Moose Biscuit Roll

by Lynn McShane
(St. John's, Newfoundland)

My family comes from the Southern Shore of Newfoundland; Renews was a settled community in 1611. However, moose are not native to Newfoundland and were only introduced in 1904 on the west coast of the Island.


It took several years for the population to expand and migrate across to the Avalon Peninsula (we are 900 kms across, after all!) and so it must have been with great excitement my grandfather welcomed their arrival! My family has been hunting them ever since, but it seems as though I'm one of the few "girls" in the family who actually loves to eat moose in whatever way it's cooked :) Luckily, my husband likes it also.

We've been gifted with "feeds of moose" over the years, but just yesterday we brought home our very first full quarter. One of my uncles gave me a front quarter and another uncle kindly butchered it into awesome mince, t-bone steaks, roasts, and sausages. I can't stop looking in our freezer with a big grin on my face. And I can't wait to start cooking with it. I'm really enjoying looking at all the great recipes on this site - thanks for sharing them.

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Moose Mixture

2 cups minced moose
1 onion, chopped
1/2 to 1 cup gravy (you can use beef gravy if you want, but saved gravy from a moose roast is definitely preferable!)
1/2 tsp each salt and pepper or to taste
Chopped garlic, to taste (we love lots!)

(Note: this recipe works well with any other seasonings you prefer, such as oregano, basil, even curry...whatever you like.)

Sauté the onion and garlic in some olive or vegetable oil, add minced moose, and cook through. Add salt and pepper. Stir in gravy (works best if the gravy is fairly thick). Keep warm in the skillet.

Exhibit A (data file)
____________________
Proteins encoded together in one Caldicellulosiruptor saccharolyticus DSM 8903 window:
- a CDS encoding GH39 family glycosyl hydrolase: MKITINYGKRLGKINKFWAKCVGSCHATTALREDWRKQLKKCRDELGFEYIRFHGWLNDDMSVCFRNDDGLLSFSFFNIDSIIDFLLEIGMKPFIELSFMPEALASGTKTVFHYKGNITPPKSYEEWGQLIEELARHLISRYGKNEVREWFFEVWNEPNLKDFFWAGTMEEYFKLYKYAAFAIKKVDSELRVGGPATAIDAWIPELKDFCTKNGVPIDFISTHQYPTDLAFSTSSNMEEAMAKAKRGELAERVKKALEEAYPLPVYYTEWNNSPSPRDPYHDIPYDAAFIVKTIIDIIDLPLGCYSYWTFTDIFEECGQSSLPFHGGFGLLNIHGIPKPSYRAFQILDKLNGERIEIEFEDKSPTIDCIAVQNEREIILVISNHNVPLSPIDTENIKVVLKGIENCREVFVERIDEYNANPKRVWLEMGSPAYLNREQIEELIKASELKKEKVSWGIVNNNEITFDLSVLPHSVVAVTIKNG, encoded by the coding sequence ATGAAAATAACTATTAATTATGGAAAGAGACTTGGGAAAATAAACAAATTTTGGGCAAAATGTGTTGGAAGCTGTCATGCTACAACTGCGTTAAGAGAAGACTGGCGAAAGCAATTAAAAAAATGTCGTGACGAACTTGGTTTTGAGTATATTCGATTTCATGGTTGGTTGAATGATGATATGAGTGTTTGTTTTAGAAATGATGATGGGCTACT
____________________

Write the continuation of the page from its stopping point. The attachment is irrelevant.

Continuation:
Biscuit Dough

2 cups flour
4 tsp baking powder
1/2 tsp salt
4 tbsp butter
3/4 to 1 cup milk

Stir flour, baking powder and salt together well.
Cut butter (or just use your hands) into flour mixture until the texture is "sand" like.
Add milk, starting with just 3/4 cup, and stir to blend until it makes a soft dough. Add more milk if necessary.
Flour your counter and rolling pin, and roll dough out to 1/4" thickness in a rectangular shape.
Spread with moose mixture and roll dough up. Seal edges.
Place biscuit roll on a baking pan and slash top in several places to allow steam to escape.
Bake at 400 degrees for 30 minutes or until dough is golden brown.

Let cooked biscuit roll sit for 5-10 minutes, then cut into generous slices.

Serve with additional moose gravy, ketchup, chutney - whatever you fancy!!

Enjoy.


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Looks Yummy
by: Mark - The Mooseman

Thank you Lynn for taking the time to fill us in on your family history and how you have become enamored with moose meat!

Your recipe looks awesome and I'll be sure to try it out.

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